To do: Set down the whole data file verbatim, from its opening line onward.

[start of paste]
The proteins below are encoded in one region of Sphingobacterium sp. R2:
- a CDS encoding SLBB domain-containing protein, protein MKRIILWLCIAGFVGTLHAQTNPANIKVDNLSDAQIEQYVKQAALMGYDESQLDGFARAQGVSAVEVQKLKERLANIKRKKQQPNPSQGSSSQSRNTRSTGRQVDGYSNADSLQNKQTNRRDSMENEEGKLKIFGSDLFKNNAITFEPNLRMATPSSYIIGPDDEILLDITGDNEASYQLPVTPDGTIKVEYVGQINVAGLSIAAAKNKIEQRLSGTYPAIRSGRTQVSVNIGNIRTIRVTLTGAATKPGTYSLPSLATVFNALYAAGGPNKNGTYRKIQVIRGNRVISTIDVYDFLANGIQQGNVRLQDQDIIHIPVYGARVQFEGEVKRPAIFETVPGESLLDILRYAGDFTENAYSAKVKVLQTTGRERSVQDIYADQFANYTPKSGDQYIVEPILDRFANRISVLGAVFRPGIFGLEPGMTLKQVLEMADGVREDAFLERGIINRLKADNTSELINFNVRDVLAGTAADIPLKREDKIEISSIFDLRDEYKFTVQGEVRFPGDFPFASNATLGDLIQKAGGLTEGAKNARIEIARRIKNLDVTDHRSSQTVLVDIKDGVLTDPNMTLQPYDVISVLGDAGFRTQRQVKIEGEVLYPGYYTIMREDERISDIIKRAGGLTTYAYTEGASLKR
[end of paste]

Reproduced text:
The proteins below are encoded in one region of Sphingobacterium sp. R2:
- a CDS encoding SLBB domain-containing protein, protein MKRIILWLCIAGFVGTLHAQTNPANIKVDNLSDAQIEQYVKQAALMGYDESQLDGFARAQGVSAVEVQKLKERLANIKRKKQQPNPSQGSSSQSRNTRSTGRQVDGYSNADSLQNKQTNRRDSMENEEGKLKIFGSDLFKNNAITFEPNLRMATPSSYIIGPDDEILLDITGDNEASYQLPVTPDGTIKVEYVGQINVAGLSIAAAKNKIEQRLSGTYPAIRSGRTQVSVNIGNIRTIRVTLTGAATKPGTYSLPSLATVFNALYAAGGPNKNGTYRKIQVIRGNRVISTIDVYDFLANGIQQGNVRLQDQDIIHIPVYGARVQFEGEVKRPAIFETVPGESLLDILRYAGDFTENAYSAKVKVLQTTGRERSVQDIYADQFANYTPKSGDQYIVEPILDRFANRISVLGAVFRPGIFGLEPGMTLKQVLEMADGVREDAFLERGIINRLKADNTSELINFNVRDVLAGTAADIPLKREDKIEISSIFDLRDEYKFTVQGEVRFPGDFPFASNATLGDLIQKAGGLTEGAKNARIEIARRIKNLDVTDHRSSQTVLVDIKDGVLTDPNMTLQPYDVISVLGDAGFRTQRQVKIEGEVLYPGYYTIMREDERISDIIKRAGGLTTYAYTEGASLKR